David Lillehaug will be officially installed as Minnesota's newest Supreme Court justice on Friday.
Lillehaug is a former U.S. Attorney and is also well-known for his legal role for the Franken and Dayton campaigns in both recent statewide recounts. He was appointed to the Supreme Court by Gov. Mark Dayton in March. He was sworn in earlier this month, and has already been immersed in his court responsibilities.
In May, Lillehaug announced he had throat cancer, but that the diagnosis and treatment would not prevent him from taking his seat on the bench.
Lillehaug spoke with Tom Crann of MPR News' All Things Considered. An edited transcript of the conversation follows.
TOM CRANN:What are your impressions so far after a few weeks?
DAVID LILLEHAUG: First of all, the court is a very collegial place. I'm working with six other justices - more accurately, they're working with me and helping me get up to speed - and they've all been extremely welcoming.
There are some supreme courts and appellate courts around the country where the judges are almost literally at each others' throats. That has not been my experience at all, nor did I expect it to be. Minnesota historically has been a court where the judges get along.
My second impression is I kind of feel like I'm at an intellectual feast. Many lawyers these days are in narrow areas of specialty. I have never really been that way, but the variety and intensity of cases that come before the court have been very impressive. I have had to work hard to keep up, reading all the briefs and decisions from the courts below. It's been an intellectual challenge but I'm really enjoying it.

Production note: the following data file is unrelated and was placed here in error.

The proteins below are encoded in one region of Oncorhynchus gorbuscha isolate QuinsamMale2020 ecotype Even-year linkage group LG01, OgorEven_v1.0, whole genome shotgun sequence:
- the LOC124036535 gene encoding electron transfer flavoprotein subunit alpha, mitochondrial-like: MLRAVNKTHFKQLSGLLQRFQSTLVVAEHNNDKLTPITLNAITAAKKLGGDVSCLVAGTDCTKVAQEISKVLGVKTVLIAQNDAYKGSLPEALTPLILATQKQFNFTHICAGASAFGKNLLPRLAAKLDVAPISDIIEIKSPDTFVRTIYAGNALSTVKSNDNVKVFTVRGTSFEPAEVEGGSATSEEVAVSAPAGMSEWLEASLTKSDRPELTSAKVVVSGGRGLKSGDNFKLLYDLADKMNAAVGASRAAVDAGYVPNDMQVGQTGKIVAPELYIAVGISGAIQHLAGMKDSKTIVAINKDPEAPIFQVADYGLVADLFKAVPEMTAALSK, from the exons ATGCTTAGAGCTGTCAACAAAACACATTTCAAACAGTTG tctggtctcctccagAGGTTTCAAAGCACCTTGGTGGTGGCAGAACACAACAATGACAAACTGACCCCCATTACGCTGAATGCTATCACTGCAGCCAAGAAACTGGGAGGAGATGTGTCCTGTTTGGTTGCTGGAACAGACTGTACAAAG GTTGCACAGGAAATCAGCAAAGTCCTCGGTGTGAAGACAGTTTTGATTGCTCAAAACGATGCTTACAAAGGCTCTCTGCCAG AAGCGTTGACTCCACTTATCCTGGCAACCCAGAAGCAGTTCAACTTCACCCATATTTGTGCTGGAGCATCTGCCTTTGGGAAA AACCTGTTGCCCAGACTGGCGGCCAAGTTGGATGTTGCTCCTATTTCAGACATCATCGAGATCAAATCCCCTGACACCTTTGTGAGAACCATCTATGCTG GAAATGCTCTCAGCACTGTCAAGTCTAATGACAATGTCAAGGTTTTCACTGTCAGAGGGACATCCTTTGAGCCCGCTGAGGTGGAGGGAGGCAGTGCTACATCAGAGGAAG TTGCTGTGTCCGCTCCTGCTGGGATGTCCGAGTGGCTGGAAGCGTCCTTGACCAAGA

CRANN: Your predecessor Justice (Paul) Anderson had some words of advice. In one of his exit interviews here on MPR News, he talked about the power of writing. What is your philosophy when it comes to writing opinions and how important is that?
LILLEHAUG: Well, my first philosophy is I agree with Justice Anderson that the writing is extremely important. That's the way the court speaks. And it's not just speaking for today, it is speaking for generations.
For example, when I was a lawyer I would sometimes cite Minnesota Supreme Court cases from the 1860s. Think about it, we're celebrating the 150th anniversary of Gettysburg this year, and people are still relying on the words that have come down from the justices of the Minnesota Supreme Court. There are people going to be reading these words a long time after I'm gone, so I need to be clear, my decision needs to be based on precedent and principle so that it gets the respect that we hope it has decades down the road.
CRANN:You have a lot of pretty high-profile partisan DFL activity on your resume. You said you'd leave that behind. How do you do that?
LILLEHAUG: You do it by doing it. The moment you raise your right hand and swear allegiance to the law and you walk through the courthouse door, you have to leave it behind. These decisions need to be based on precedent, relying on the cases that have come before and applying principle. It's not applying politics, it's not applying personalities. That's the way those decisions need to be made, and my experience in the conferences where the court has gotten together after a case, precedent and principle are discussed, politics and personalities are not.